Meanderings: Bird truisms

KEN DANTER

Someone should publish a Field Guide to Bird Butts. A good over/under bet would be that 75% of all warbler sightings are of a bird high in a tree, facing away. The more rare the bird the more likely this is to be true. There are field guides to bird songs; special field guides for hawks, there are special sections in many guides for swan bills, flight patterns, swallow profiles and flycatcher calls. Why not a field guide to bird butts? It could be titled:
The Bird Watchers Guide to Birding Under Tall Trees (B.U.T.T.) or Birding from Behind.

A gray cat bird in the Tall Pines Area at Walnut Woods Metro Park. Photo/Mindi McConnell

Bird butts already play a major role in bird identification. A phoebe’s tail pumping is nothing more than butt wagging. All of the wrens expose their butts for easy identification. Ruddy ducks are readily identified for the same reason. Catbirds already have distinctive butt coloring. There could be an entire section of puddle duck butts.

That 75% of warbler sightings are of birds in a treetop facing away is but one, of many, birding truisms. Others are:
90% of all ducks on a pond are just out of binocular range.
99% of all sparrows land with their backs to you.
The sun is always in your eyes.
Woodpeckers, nuthatches and creepers are always on the back side of the tree.
Woodcocks only display for other people.
The birder with the biggest camera lens has the most authoritative opinion.
You should have been here _________ (insert yesterday, last week, this morning, etc.)
Butt I digress….

Walnut Woods Metro Park – March 24, 2020
I hiked the eastern portion of the Sweetgum Trail. It was the second day into the Governor’s stay at home moratorium due to the coronavirus. (The Governor did allow for hikes in parks with the recommendation to maintain the six foot distance.)

Clearly families were taking advantage of their parks. All of the parking lots were nearly full and it was obvious that someone had said “get these kids out of the house – NOW!” However, it was easy to keep a reasonable social distance. Once on the trail it was rare to be within 100 feet of another group. It was marvelous to see people turn to the parks for release from the tensions of the nonstop media and internet attention to the virus.

A child walks on the Sweetgum Trail at Walnut Woods Metro Park. Photo/Amy Riley

The Sweetgum Trail was perfect for that day. It is a blacktopped multipurpose trail used by walkers, skaters, runners, pets, bikers and wheelchairs and they were all out.

Three Creeks Metro Park – March 25, 2020
Sometimes you should trust your gut. The older we get and the more experienced we become the more often we tend to “trust our gut.” Somewhere back in the primal part of our brain we have stored experiences that manifest themselves as “an instinct” or a “feeling” that shaped a preconceived notion. Sometimes your gut is wrong.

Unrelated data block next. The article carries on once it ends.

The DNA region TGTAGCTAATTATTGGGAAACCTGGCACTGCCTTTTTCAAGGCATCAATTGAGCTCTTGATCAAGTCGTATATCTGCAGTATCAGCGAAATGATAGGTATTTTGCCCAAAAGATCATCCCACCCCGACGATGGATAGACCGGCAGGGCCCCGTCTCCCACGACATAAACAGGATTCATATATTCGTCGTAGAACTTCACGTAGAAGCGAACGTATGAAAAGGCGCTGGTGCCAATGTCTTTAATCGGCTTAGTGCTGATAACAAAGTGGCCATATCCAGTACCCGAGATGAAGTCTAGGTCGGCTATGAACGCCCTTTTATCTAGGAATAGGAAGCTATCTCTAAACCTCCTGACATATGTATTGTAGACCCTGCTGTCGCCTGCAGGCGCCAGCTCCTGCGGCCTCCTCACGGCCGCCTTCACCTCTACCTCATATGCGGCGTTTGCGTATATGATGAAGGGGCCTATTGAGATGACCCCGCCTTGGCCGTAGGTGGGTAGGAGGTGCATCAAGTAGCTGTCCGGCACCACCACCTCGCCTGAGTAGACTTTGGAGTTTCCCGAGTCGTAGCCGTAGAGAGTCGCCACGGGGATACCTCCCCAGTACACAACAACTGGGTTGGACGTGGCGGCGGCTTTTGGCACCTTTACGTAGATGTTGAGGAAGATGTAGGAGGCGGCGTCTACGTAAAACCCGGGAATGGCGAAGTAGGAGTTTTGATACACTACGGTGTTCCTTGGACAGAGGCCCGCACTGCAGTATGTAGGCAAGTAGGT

It’s been a couple of days of hard rain and I was very much looking forward to a day in the parks. Three Creeks was probably not my best choice, as the name implies, Three Creeks, I should have expected a lot of bottom land. When I arrived nearly all of the trails were closed due to high water.

Sunrise at Heron Pond in Three Creeks Metro Park. Photo/John Bonnett

The two trails open were the Evergreen Pet Trail and the Heron Pond Loop totaling only 1.1 miles. Neither seemed to fit what I was looking for. The Heron Pond Loop is seldom out of sight of the parking lot and though I’d never been on the Evergreen Pet Trail, a “pet” trail was not enough to completely burn off three or four days of cabin fever.

I decided that since I was already there, and committed to hiking every Metro Parks trail, I would get these two under my belt and maybe have time to make it to another park. You would think that by the time I’ve reached my age I would have learned not to trust preconceived ideas, or totally “trust my gut”, especially regarding what to expect when you step onto a Metro Parks trail.

A man and his dog hike on the Evergreen Trail at Three Creeks Metro Park. Photo/Tina Fronk

Fifty feet into the Evergreen Pet Trail I knew my internal definition of a “pet” trail was wrong. I was immediately into a lushly green white pine woods somewhat reminiscent for the Pacific Northwest with moss covered logs, the scent of pines and the softness of a pine needle covered trail. There is a stillness that only comes in a dense pine woods.

It required over an hour for me to walk this half-mile trail and I walked nearly a mile on that half-mile trail, covering and recovering portions for better views into the woods or looking for the best photo. The last half of the trail is in a deciduous woods. I recommend walking the trail counter clockwise with the white pine section first.

BY THE NUMBERS TO DATE
Miles- 18.3 of 236
Birds- 79 of 200
I’ve hiked a total of 25.5 miles to achieve 18.3 trail miles.

Leave a Reply

Your email address will not be published. Required fields are marked *